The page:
Aryaman Arora



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Last updated Feb 27, 2023 Edit Source

  1. paper at a major NLP/CL conference or journal (e.g. *CL, LREC, TACL).
  2. paper at a NLP/CL workshop or smaller conference (e.g. SIGMORPHON, Syntaxfest).
  3. non-archival talk (e.g. SIGTYP abstract).
  4. (none) preprint.

# 2022


Productive year. Got involved in a lot of different groups working on bigger projects. Took a lot more initiative in working on new things (evidenced by my first single-author paper).

Brett Reynolds, Aryaman Arora, Nathan Schneider. CGELBank: CGEL as a framework for English syntax annotation.

Jordan Kodner, …, Aryaman Arora, …, Ekaterina Vylomova. SIGMORPHON–UniMorph 2022 Shared Task 0: Generalization and Typologically Diverse Morphological Inflection. SIGMORPHON.

Khuyagbaatar Batsuren, Gábor Bella, Aryaman Arora, …, Ekaterina Vylomova. The SIGMORPHON 2022 Shared Task on Morpheme Segmentation. SIGMORPHON.

Aryaman Arora. Universal Dependencies for Punjabi. LREC.

Aryaman Arora, Nitin Venkateswaran, Nathan Schneider. MASALA: Modelling and analysing the semantics of adpositions in linguistic annotation of Hindi. LREC.

Khuyagbaatar Batsuren*, Omer Goldman*, …, Aryaman Arora, …, Ekaterina Vylomova. UniMorph 4.0: Universal Morphology. LREC.

Aryaman Arora, Clara Isabel Meister, Ryan Cotterell. Estimating the entropy of linguistic distributions. ACL.

Aryaman Arora, Adam Farris, Samopriya Basu, Suresh Kolichala. Computational historical linguistics and language diversity in South Asia. ACL.

Aryaman Arora, Nathan Schneider, Brett Reynolds. A CGEL-formalism English treebank. MASC-SLL, Philadelphia, USA (April 30, 2022).

Adam Farris*, Aryaman Arora*. DIPI: Dependency Parsing for Ashokan Prakrit Historical Dialectology. Towards a comparative historical dialectology: evidence from morphology and syntax @ DGfS, Tübingen, Germany (February 23–25, 2022).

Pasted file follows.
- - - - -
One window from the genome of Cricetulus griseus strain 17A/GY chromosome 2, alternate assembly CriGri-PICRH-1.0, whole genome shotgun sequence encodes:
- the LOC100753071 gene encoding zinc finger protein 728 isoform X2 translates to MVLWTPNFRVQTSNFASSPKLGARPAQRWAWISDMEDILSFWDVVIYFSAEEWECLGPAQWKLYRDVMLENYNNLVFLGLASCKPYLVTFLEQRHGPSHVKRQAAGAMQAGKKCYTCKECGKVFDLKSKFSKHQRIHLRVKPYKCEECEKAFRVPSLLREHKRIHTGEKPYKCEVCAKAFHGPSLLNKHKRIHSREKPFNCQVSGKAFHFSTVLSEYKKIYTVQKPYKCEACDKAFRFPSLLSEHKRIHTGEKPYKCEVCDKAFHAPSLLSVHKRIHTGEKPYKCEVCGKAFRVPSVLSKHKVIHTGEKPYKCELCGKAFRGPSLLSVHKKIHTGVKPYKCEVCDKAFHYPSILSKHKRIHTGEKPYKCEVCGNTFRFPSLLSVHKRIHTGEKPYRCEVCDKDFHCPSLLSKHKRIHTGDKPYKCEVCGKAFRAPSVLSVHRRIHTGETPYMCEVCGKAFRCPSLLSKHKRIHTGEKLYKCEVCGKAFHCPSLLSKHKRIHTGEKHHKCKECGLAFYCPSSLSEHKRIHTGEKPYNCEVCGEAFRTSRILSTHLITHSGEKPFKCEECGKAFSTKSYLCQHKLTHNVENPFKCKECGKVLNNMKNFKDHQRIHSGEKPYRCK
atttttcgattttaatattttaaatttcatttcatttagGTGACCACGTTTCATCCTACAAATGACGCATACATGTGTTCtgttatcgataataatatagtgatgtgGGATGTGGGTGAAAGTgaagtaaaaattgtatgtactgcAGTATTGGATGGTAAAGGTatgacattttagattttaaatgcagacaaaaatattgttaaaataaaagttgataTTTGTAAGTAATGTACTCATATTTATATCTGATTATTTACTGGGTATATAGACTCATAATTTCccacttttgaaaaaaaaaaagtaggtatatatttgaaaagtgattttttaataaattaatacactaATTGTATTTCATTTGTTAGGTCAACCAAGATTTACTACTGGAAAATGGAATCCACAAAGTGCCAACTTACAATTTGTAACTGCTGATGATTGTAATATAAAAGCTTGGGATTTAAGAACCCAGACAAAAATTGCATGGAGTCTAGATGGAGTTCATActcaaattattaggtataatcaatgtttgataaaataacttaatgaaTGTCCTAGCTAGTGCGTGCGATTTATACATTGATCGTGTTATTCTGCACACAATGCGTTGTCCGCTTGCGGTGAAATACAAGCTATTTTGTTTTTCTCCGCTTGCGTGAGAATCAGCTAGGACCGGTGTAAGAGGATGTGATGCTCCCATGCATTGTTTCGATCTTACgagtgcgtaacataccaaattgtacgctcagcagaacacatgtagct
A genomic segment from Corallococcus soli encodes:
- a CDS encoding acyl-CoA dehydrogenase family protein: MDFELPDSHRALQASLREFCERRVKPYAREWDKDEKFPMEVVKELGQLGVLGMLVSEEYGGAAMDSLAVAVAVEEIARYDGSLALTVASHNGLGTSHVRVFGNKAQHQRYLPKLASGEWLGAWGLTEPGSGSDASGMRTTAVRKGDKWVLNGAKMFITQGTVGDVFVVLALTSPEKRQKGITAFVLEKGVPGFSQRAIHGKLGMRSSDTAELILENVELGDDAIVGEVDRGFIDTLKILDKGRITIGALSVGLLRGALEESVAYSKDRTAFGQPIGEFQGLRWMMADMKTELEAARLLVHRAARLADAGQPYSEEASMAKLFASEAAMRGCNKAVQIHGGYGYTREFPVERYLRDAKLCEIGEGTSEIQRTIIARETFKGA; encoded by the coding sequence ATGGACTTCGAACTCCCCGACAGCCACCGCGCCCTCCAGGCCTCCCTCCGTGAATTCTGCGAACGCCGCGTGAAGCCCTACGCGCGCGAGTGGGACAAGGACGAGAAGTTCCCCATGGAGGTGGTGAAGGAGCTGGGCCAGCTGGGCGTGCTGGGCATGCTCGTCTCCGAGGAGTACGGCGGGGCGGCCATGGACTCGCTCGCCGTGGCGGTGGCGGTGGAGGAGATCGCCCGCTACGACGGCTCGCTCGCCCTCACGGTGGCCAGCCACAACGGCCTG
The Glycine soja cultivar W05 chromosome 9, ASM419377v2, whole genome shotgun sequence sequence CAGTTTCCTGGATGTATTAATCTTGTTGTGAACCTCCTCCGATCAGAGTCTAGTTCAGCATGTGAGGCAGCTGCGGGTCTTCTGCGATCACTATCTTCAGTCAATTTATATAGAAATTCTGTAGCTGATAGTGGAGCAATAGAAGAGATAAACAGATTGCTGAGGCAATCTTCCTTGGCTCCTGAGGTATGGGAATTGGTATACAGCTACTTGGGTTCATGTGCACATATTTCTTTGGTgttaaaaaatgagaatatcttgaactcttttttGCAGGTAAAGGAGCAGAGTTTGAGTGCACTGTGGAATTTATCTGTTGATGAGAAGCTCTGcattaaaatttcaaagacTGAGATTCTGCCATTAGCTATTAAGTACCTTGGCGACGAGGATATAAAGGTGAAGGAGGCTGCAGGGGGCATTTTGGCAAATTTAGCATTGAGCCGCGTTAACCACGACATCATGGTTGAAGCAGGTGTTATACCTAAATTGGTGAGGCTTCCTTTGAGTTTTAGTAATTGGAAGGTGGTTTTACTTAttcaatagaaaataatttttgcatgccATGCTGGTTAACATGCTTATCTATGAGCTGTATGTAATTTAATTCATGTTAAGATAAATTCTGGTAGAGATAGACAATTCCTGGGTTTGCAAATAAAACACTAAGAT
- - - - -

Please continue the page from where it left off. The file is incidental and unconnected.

# 2021


Didn’t write a lot of papers—mostly focused on taking more advanced classes in my area and exploring new ideas (like I learned about BERT in this year).

Adam Farris*, Aryaman Arora*. For the purpose of curry: A UD Treebank for Ashokan Prakrit. Universal Dependencies Workshop.

Aryaman Arora, Adam Farris, Gopalakrishnan R, Samopriya Basu. Bhāṣācitra: Visualising the dialect geography of South Asia. Workshop on Computational Approaches to Historical Language Change.

Aryaman Arora, Ahmed Etebari. Kholosi Dictionary.

Aryaman Arora, Nitin Venkateswaran, Nathan Schneider. Adposition and case supersenses v1.0: Guidelines for Hindi–Urdu.

Aryaman Arora, Nitin Venkateswaran, Nathan Schneider. SNACS annotation of case markers and adpositions in Hindi. SCiL.

# 2020


Started doing NLP research in August 2020.

Michael Kranzlein, Emma Manning, Siyao Peng, Shira Wein, Aryaman Arora, Nathan Schneider. PASTRIE: A corpus of prepositions annotated with supsersense tags in Reddit International English. Linguistic Annotation Workshop.

Aryaman Arora, Nathan Schneider. SNACS annotation of case markers and adpositions in Hindi. SIGTYP.

Aryaman Arora, Luke Gessler, Nathan Schneider. Supervised grapheme-to-phoneme conversion of orthographic schwas in Hindi and Punjabi. ACL.

  • code
  • slides
  • Story

    This was the first real project I worked on. I had no practical ML experience going in (beyond having watched a few lectures by Andrew Ng), had cold-emailed this professor, and it turned out his Ph.D. student Luke knew Hindi and had a project idea.

    The basic problem I had been dealing with for a while actually. In Hindi, the orthography has an inherent schwa attached after every consonant unless you use the vowel-killer (halant) or a conjunct consonant. However, in speech, this schwa is sometimes not pronounced; the most obvious instance of this is at the end of the word, e.g. orthographic ⟨ka-ra⟩ is pronounce /kar/. As an editor on Wiktionary I had been trying to write a rule-based convertor from Hindi orthography to pronunciation, and schwa deletion was a really annoying problem. Linguists don’t have a good story about schwa deletion; it is a prosodic phenomenon but also definitely interacts with morphology.

    So we just threw machine learning at the problem and got an insanely good score, schwa deletion is solved! But anyway, I do think about this problem occasionally still. In ~2021 I was thinking “why didn’t I use a biLSTM instead to have infinite context window in the prediction?” And in ~2023 I’m thinking “why didn’t I try harder to understand what algorithm was learned in the decision tree?”

Aryaman Arora, John R. McIntyre. Quasi-passive lower and upper extremity robotic exoskeleton for strengthening human locomotion. Sustainable Innovation.